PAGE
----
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  • 1 Institute for Health Promotion and Sport Sciences, Eötvös Loránd University, Budapest, Hungary
  • 2 Institute for Psychology, Institutional Group on Addiction Research, Eötvös Loránd University, Budapest, Hungary
  • 3 National Institute for Sport, Budapest, Hungary
  • 4 Institute for Health Promotion and Sports Sciences, Eötvös Loránd University, Bogdánfy u. 10, H-1117, Budapest, Hungary
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Background and aims: With the growing number of virtual sites and easy access to them, as well as increasing popularity of the game, online poker could foster addiction. The aim of the current inquiry was to gauge susceptibility to behavioural addiction in online and traditional poker players. Methods: Ninety-six online poker players and 35 traditional players were tested on the basis of the “Components model” for addiction (Griffiths, 2005). Using a Likert scale, ratings on six components were examined: salience, conflict, mood modification, withdrawal symptoms, tolerance, and relapse. Results: The traditional players scored higher than online players on measures of conflict, mood modification, and relapse. While none of the traditional players were at risk, the majority of them (94.7%) were symptomatic. Two online players were at risk, 67.7% symptomatic and 30.2% asymptomatic. No significant correlations have emerged between the amount and history of poker playing and the addiction scores. Conclusions: The current findings suggest that most traditional players are prone to behavioural addiction while the majority of the online players are also symptomatic.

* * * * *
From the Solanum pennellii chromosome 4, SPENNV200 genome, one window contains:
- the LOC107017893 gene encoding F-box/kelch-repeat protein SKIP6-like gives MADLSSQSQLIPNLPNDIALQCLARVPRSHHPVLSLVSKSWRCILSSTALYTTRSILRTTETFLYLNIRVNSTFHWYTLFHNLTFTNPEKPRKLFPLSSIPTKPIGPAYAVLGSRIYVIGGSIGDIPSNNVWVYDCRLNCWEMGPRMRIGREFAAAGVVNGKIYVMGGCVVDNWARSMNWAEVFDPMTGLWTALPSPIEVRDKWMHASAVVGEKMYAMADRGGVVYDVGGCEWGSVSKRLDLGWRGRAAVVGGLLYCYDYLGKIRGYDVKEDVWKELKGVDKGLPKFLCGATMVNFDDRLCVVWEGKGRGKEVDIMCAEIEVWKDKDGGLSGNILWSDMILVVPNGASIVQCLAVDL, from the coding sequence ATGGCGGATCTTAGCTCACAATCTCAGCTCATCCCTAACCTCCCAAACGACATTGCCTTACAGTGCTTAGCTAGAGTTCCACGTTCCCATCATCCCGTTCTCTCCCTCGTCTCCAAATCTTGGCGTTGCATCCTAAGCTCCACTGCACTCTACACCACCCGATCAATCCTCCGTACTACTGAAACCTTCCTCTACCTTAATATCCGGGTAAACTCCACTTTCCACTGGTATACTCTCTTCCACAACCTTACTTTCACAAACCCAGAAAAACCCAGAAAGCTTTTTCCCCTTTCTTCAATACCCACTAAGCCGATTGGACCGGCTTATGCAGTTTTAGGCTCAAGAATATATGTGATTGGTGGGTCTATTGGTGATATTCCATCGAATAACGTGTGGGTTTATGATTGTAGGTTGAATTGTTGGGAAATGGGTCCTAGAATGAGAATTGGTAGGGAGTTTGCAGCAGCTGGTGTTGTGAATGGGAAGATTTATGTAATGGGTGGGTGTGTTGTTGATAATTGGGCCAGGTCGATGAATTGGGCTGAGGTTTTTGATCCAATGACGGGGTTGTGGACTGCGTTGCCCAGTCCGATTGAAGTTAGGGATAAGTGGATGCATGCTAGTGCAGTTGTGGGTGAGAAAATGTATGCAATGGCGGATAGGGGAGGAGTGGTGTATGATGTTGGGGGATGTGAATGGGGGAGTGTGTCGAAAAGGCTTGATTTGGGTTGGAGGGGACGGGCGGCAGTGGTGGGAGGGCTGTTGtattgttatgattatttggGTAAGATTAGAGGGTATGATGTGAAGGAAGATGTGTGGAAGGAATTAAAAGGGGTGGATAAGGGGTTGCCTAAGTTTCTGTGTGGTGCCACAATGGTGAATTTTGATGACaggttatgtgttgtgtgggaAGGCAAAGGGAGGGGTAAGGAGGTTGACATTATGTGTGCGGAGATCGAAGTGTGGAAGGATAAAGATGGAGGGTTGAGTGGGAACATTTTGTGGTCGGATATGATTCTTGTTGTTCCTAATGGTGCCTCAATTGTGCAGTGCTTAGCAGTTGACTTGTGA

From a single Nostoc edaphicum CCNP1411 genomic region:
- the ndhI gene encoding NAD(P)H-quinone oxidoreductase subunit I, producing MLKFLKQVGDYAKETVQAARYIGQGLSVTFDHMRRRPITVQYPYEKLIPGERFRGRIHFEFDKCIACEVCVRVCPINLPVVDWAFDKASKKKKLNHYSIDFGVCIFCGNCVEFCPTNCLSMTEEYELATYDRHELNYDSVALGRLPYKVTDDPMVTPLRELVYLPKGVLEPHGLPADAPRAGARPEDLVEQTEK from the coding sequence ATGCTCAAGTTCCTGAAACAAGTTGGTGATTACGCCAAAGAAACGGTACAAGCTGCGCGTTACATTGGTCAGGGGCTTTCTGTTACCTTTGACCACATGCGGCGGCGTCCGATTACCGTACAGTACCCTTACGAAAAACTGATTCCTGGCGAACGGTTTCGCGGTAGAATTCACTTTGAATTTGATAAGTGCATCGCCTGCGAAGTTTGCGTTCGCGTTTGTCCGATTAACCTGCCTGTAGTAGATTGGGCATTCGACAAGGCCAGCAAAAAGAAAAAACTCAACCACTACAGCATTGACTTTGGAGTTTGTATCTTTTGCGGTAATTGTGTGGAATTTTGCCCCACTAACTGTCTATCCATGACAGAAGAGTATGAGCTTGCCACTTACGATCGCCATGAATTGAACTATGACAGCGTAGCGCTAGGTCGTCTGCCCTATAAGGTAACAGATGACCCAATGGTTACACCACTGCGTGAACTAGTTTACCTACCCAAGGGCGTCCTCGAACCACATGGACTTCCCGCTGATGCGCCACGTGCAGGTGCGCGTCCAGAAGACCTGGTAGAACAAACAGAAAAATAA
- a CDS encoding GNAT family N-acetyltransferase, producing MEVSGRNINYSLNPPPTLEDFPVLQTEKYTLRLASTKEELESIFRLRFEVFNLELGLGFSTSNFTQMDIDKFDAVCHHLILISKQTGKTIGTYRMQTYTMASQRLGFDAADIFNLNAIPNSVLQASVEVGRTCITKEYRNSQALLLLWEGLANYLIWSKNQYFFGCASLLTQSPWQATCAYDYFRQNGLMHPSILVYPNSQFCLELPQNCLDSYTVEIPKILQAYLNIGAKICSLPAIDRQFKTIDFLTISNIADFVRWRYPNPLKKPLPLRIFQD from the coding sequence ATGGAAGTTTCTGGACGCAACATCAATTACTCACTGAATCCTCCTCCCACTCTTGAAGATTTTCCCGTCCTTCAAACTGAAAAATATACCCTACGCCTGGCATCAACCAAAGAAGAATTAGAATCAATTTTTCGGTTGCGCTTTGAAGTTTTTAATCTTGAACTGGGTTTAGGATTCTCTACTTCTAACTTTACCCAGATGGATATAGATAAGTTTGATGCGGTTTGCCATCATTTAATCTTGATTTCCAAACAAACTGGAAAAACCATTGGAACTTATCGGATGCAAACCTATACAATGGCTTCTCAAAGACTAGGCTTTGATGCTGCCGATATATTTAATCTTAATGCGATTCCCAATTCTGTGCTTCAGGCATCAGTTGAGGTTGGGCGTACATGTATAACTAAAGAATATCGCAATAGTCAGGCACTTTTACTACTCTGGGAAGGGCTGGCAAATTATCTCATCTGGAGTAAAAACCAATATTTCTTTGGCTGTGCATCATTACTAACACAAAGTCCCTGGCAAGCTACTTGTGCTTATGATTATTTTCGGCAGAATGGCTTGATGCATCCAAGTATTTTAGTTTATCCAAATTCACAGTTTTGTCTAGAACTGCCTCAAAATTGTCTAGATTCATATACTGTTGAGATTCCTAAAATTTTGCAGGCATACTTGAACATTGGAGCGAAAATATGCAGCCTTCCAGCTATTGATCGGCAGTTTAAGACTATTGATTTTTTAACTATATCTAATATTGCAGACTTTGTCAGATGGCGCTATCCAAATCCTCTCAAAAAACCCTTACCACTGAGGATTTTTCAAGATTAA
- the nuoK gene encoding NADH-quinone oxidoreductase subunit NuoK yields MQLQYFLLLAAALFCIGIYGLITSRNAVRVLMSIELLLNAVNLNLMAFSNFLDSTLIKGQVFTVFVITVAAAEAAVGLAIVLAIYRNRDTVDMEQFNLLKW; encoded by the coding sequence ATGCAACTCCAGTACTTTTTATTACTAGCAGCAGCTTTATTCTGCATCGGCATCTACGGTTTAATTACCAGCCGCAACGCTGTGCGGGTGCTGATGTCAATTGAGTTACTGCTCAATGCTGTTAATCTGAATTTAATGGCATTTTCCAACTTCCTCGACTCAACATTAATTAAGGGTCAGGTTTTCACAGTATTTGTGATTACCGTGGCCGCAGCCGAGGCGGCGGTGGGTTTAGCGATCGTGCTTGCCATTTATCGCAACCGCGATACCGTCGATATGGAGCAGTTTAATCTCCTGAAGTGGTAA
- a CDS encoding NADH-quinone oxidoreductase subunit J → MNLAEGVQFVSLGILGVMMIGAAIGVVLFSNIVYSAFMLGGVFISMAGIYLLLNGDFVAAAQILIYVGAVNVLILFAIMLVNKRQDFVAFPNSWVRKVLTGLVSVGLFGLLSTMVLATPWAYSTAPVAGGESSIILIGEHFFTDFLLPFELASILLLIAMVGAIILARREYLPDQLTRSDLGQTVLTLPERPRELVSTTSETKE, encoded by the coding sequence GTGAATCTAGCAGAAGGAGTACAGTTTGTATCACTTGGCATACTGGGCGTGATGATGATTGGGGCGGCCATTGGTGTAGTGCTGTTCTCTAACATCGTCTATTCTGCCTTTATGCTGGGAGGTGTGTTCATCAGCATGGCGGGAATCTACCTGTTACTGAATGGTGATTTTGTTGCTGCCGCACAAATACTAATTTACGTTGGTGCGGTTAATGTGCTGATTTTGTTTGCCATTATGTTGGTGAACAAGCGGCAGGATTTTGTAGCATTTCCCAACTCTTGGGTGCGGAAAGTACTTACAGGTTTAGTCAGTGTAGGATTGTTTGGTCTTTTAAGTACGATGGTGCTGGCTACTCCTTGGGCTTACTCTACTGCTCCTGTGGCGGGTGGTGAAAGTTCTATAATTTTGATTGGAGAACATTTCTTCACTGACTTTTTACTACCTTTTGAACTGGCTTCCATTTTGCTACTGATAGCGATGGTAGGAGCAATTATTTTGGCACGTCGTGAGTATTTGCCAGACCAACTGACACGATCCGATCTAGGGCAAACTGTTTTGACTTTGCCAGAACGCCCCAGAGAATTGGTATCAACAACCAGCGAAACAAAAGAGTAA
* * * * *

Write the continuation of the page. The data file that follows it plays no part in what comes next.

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Editor(s)-in-Chief: Zsolt Demetrovics

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  • Ludwig Kraus (IFT Institute for Therapy Research, Germany)
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  • Astrid Müller (Hannover Medical School, Germany)
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  • Hojjat Adeli (Ohio State University, USA)
  • Alex Baldacchino (University of Dundee, United Kingdom)
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  • Heather Hausenblas (Jacksonville University, USA)
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  • Eric Hollander (Albert Einstein College of Medicine, USA)
  • Jaeseung Jeong (Korea Advanced Institute of Science and Technology, Republic of Korea)
  • Yasser Khazaal (Geneva University Hospital, Switzerland)
  • Orsolya Király (Eötvös Loránd University, Hungary)
  • Emmanuel Kuntsche (La Trobe University, Australia)
  • Hae Kook Lee (The Catholic University of Korea, Republic of Korea)
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  • Giovanni Martinotti (‘Gabriele d’Annunzio’ University of Chieti-Pescara, Italy)
  • Frederick Gerard Moeller (University of Texas, USA)
  • Daniel Thor Olason (University of Iceland, Iceland)
  • Nancy Petry (University of Connecticut, USA)
  • Bettina Pikó (University of Szeged, Hungary)
  • Afarin Rahimi-Movaghar (Teheran University of Medical Sciences, Iran)
  • József Rácz (Hungarian Academy of Sciences, Hungary)
  • Rory C. Reid (University of California Los Angeles, USA)
  • Marcantanio M. Spada (London South Bank University, United Kingdom)
  • Daniel Spritzer (Study Group on Technological Addictions, Brazil)
  • Dan J. Stein (University of Cape Town, South Africa)
  • Sherry H. Stewart (Dalhousie University, Canada)
  • Attila Szabó (Eötvös Loránd University, Hungary)
  • Ferenc Túry (Semmelweis University, Hungary)
  • Alfred Uhl (Austrian Federal Health Institute, Austria)
  • Johan Vanderlinden (University Psychiatric Center K.U.Leuven, Belgium)
  • Alexander E. Voiskounsky (Moscow State University, Russia)
  • Kimberly Young (Center for Internet Addiction, USA)

Dr. Zsolt Demetrovics
Institute of Psychology, ELTE Eötvös Loránd University
Address: Izabella u. 46. H-1064 Budapest, Hungary
Phone: +36-1-461-2681

Including gaming disorder in the ICD-11: The need to do so from a clinical and public health perspective

Commentary on: A weak scientific basis for gaming disorder: Let us err on the side of caution (van Rooij et al., 2018)